HL Deb 21 July 1949 vol 164 cc340-1

3.22 p.m.

Amendments reported (according to Order).

Then, Standing Order No. XXXIX having been suspended (pursuant to the Resolution of July 13):


My Lords, before I move that the Bill be read a third time, I have it in. command from His Majesty to signify to the House that His Majesty, having been informed of the purpose of the Bill, gives his consent, so far as His Majesty's interest is concerned that the House shall do therein as they think fit. I beg to move that the Bill be now read a third time.

Moved, that the Bill be now read 3a.—(Lord Morrison.)


My Lords, may I be permitted to say one or two words? This Bill has had rather a stormy passage both in the country and in the House. In fact, the noble Lord, Lord Morrison, rather chided me for my moderation in dealing with it. The first reason why I have not pressed certain points more strongly is that the structure of the Bill has been selected by His Majesty's Government. To be perfectly frank, I do not like much of it, and I would like it changed. Secondly, I have not pressed certain points because it is clear that if any points had been pressed unduly there would have been difficulty in getting the Bill through by the end of this Session. I do not think that any small change could have made a great deal of difference.

However, I do want to emphasise this. It has been thrown in our faces that certain principles of this Bill could have been objected to at an earlier date. I want to make it clear that there are features of this Bill which I view with a certain anxiety, an anxiety which I think is felt over a fairly wide circle. There is a feeling of regret that a Bill dealing with legal aid in Scotland could not have followed more closely the Morton Report. I am fortified in that view by certain remarks made by the Lord Chancellor, when he spoke of the financial burden which this type of Bill may impose. I would have preferred to see a Bill on a wider basis, which would not have placed such a heavy burden on the taxpayer. I very much hope that the anxiety which one feels will not prove justified, but I do ask that there may be an end to what I may describe as some of the petulant expressions which have been made on both sides in regard to this Bill, and that those who are responsible for carrying it out will endeavour to meet the requirements of the other party as fully as they can. We wish this Bill well, even if we do not approve its structure, and we will certainly watch carefully the regulations which will have to be made under it.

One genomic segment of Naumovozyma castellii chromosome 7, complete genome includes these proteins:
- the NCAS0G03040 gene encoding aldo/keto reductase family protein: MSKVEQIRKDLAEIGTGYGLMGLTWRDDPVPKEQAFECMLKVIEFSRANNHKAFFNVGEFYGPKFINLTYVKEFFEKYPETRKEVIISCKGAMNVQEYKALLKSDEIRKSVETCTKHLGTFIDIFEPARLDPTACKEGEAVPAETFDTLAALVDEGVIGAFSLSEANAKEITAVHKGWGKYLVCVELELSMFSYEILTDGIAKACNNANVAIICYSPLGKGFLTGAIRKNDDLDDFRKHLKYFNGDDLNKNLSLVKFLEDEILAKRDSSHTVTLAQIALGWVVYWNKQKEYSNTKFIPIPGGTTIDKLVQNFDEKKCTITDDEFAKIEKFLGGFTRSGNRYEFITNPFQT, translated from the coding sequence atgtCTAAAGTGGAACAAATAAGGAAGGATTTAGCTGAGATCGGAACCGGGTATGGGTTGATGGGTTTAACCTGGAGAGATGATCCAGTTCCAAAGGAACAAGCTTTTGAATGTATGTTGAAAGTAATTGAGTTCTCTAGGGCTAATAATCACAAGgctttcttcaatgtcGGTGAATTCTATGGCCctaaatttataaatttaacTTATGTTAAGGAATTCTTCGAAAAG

My Lords, in reply to the noble Earl I can only say that I am grateful to him for the helpful attitude he has adopted during the necessarily short discussions that we have had on this Bill. I appreciate his attitude very much.

On Question, Bill read 3a with the Amendments, and passed, and returned to the Commons.